Venture capital refers to money that is invested in companies during the early stages of their development. Such funds may come from wealthy individuals, government-backed Small Business Investment Companies (SBICs), or professionally managed venture capital firms. Since investing in an unproven business venture is highly speculative, venture capitalists generally target companies that they believe offer significant potential for growth, and therefore an opportunity to earn a high rate of return in a relatively short period of time. In exchange for providing capital, as well as a source of management assistance and industry contacts for growing firms, the investors usually require a percentage of equity ownership in the company, some measure of control over its strategic direction, and payment of assorted fees. "Private equity provides capital and access to a network that can transform a company into an industry player," Karen E. Klein noted in Business Week. "But the price is high: a chunk of your business."
Like other sources of equity financing, venture capital offers both advantages and disadvantages. The main advantage is that the business is not obligated to repay the money. For a start-up company, this frees up important cash flow that might otherwise be needed to service debt. The involvement of high-profile investors may also help increase the credibility of a new business. The main disadvantage to venture capital financing is that the investors become part owners of the business, and thus gain a say in business decisions. The company's founders face a dilution of their ownership positions and a possible loss of autonomy or control.
Even for business owners willing to make the tradeoff, venture capital is scarce and often difficult to obtain. Venture capitalists tend to be highly selective in choosing investments. Some will only consider investments in specific technologies, industries, or geographic areas. In fact, the larger venture capital firms typically reject more than 90 percent of the requests for funding that they receive. They evaluate the remaining requests thoroughly, and at considerable expense, before selecting a few that closely match the investors' areas of expertise and offer the best earnings potential. As a result, private equity financing is more likely to be an option for existing businesses with a solid track record and good prospects for future growth than for start-up companies. It is a particularly good choice for fast-growing companies that have few tangible assets to use as collateral for loans.
For a business owner, the process of obtaining venture capital begins with a formal proposal. The most important element of this proposal is a detailed business plan describing the company's goals and strategies. The proposal should also include recent financial statements, projections of future growth, a brief history of the company, biographies of key managers, the amount of money requested, and a description of how the funds will be used. Experts recommend that companies seeking equity financing evaluate several venture capital firms before entering into a deal. Managers should also hire professionals to help them understand the terms of the agreement to avoid giving away too much control.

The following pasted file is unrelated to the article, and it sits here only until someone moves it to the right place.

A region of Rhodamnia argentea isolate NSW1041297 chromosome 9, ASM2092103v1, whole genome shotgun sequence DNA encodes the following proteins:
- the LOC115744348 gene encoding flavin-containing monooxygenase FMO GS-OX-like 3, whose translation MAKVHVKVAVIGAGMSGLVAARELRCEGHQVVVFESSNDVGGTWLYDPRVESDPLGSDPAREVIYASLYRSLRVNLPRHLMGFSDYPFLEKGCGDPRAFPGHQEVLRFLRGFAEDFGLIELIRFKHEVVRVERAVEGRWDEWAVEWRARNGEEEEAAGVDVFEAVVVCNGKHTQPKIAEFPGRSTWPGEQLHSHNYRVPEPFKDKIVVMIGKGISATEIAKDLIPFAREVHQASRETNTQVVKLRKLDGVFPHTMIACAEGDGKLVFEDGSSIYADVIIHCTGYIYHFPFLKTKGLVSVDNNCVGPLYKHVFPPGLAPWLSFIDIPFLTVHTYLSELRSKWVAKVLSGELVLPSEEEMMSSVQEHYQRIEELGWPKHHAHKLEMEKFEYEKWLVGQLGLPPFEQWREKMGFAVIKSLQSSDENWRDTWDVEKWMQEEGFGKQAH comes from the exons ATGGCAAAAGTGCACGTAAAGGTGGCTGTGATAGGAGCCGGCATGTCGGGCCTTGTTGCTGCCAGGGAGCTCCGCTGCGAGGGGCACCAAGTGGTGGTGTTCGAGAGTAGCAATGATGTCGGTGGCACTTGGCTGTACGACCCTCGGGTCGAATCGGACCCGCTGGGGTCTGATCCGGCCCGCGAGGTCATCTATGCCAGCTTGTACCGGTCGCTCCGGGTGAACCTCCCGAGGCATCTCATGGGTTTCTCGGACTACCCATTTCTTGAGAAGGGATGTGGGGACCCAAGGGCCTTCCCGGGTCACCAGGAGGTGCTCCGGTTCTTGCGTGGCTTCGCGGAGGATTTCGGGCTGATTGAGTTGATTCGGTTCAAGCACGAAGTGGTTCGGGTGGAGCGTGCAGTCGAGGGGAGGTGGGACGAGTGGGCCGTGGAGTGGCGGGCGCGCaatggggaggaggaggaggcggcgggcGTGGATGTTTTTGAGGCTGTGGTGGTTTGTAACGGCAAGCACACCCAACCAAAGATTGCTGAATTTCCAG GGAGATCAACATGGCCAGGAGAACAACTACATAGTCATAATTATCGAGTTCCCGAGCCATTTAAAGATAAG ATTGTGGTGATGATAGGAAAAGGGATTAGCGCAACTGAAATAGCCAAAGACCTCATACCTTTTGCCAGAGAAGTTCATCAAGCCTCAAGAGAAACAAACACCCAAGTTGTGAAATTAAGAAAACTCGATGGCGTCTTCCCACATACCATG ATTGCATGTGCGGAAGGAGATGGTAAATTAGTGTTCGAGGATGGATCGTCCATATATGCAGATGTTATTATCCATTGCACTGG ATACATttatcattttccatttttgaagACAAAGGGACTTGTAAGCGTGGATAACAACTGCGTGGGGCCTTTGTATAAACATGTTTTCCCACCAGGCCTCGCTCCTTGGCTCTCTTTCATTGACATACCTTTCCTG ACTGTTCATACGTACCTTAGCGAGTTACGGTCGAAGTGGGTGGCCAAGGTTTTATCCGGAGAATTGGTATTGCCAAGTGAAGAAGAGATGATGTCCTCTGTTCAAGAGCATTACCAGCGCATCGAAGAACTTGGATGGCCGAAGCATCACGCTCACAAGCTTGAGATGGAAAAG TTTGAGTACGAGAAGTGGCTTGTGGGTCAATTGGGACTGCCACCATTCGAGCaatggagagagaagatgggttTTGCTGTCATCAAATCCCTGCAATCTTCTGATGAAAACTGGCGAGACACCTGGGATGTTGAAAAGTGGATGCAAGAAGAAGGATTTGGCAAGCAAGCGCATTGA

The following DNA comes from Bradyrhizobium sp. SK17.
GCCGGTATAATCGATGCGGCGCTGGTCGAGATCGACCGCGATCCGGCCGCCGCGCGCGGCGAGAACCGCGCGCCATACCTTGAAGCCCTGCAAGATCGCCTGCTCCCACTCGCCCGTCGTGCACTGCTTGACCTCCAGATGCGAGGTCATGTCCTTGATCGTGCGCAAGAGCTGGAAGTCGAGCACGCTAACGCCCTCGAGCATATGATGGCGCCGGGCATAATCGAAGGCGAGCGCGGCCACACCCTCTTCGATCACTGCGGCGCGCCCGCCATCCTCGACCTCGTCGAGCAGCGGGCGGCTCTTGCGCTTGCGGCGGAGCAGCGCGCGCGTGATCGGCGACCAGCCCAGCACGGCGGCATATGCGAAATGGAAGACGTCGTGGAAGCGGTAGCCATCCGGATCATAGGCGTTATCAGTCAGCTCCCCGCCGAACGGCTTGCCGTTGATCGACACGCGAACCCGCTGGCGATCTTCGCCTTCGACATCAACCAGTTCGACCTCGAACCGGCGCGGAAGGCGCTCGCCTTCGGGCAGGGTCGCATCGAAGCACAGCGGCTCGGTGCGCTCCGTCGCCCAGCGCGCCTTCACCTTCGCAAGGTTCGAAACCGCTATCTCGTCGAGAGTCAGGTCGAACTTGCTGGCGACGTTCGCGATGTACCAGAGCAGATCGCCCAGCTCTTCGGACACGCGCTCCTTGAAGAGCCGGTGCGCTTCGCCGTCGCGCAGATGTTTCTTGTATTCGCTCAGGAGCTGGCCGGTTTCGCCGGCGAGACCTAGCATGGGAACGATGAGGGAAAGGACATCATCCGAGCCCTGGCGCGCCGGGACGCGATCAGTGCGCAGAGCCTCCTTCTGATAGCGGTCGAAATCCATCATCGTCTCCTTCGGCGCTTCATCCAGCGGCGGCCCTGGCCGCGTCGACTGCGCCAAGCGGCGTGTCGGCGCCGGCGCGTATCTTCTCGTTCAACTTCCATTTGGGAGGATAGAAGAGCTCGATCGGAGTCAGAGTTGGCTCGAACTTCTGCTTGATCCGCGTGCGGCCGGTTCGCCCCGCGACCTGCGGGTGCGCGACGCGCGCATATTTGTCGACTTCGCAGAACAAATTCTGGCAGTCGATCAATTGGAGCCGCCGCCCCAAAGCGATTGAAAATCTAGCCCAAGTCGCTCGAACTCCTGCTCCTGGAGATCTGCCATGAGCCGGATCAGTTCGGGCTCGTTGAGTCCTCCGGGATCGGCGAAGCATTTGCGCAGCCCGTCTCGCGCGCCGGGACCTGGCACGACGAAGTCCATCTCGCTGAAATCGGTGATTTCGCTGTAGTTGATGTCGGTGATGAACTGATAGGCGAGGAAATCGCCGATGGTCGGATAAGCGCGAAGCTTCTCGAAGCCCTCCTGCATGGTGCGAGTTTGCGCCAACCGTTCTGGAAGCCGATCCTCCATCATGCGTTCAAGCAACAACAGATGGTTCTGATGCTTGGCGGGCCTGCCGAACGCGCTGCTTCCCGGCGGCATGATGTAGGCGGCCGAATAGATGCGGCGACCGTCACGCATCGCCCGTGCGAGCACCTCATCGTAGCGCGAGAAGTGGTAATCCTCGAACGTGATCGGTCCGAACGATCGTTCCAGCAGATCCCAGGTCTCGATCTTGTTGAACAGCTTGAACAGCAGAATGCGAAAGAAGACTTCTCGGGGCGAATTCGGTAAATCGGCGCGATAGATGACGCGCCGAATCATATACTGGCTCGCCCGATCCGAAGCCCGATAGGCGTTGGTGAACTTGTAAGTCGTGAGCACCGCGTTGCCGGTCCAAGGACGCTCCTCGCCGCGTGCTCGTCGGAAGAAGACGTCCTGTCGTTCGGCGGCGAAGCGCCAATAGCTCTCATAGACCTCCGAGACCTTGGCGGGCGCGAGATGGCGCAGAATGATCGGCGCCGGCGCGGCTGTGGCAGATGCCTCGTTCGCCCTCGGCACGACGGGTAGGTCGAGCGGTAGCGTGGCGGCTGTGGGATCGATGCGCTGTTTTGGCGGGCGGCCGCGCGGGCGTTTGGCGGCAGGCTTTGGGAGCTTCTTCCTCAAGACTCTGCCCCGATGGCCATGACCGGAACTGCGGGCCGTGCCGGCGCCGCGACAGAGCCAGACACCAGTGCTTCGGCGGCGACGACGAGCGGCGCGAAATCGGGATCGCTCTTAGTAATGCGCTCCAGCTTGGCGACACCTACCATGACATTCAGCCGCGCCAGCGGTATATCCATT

On receiving a proposal of interest, a venture capital firm usually follows up with a thorough investigation of the company's investment potential. This process might include analyzing financial statements, interviewing customers and suppliers, and meeting with the management team. If the venture capital firm remains interested following the evaluation phase, it usually responds with a proposal of its own, known as a term sheet. The term sheet acts as a blueprint for the investment deal, with provisions covering such issues as the valuation of the investment, voting rights, and liquidation options.
The final terms are decided through negotiations between the business managers and the venture capital firm. One of the most important factors in the negotiation process is agreeing upon the valuation of the business, which determines the amount of equity that is required in exchange for the venture capital (a business with a low valuation must provide a high percentage of equity, and vice versa). As a general rule, venture capital firms seek to control between 30 and 40 percent of equity in the companies in which they invest. This amount allows the venture capital firm to exercise influence without assuming control or eliminating the management team's incentive to grow the business. The venture capital firm usually hopes to achieve a return of three to five times the original investment within five years, by selling its equity either to the company's management or on the public stock markets.
Overall, venture capital can provide a valuable source of financing for growing businesses. Because of its associated risks, however, experts generally suggest that it be viewed as one of a number of potential sources of financing and be used in combination with debt financing whenever possible. "Private equity isn't for the faint of heart," Klein acknowledged. "But then again, entrepreneurs aren't known for being timid."
Laurie Collier Hillstrom
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Klein, Karen E. "A Private Equity Affair: Getting the Most from Venture Capital." Business Week, 1 November 2004, 47.
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Weiss, Jeffrey M. "Venture Capital Tips." Detroiter, May 2002, 19.
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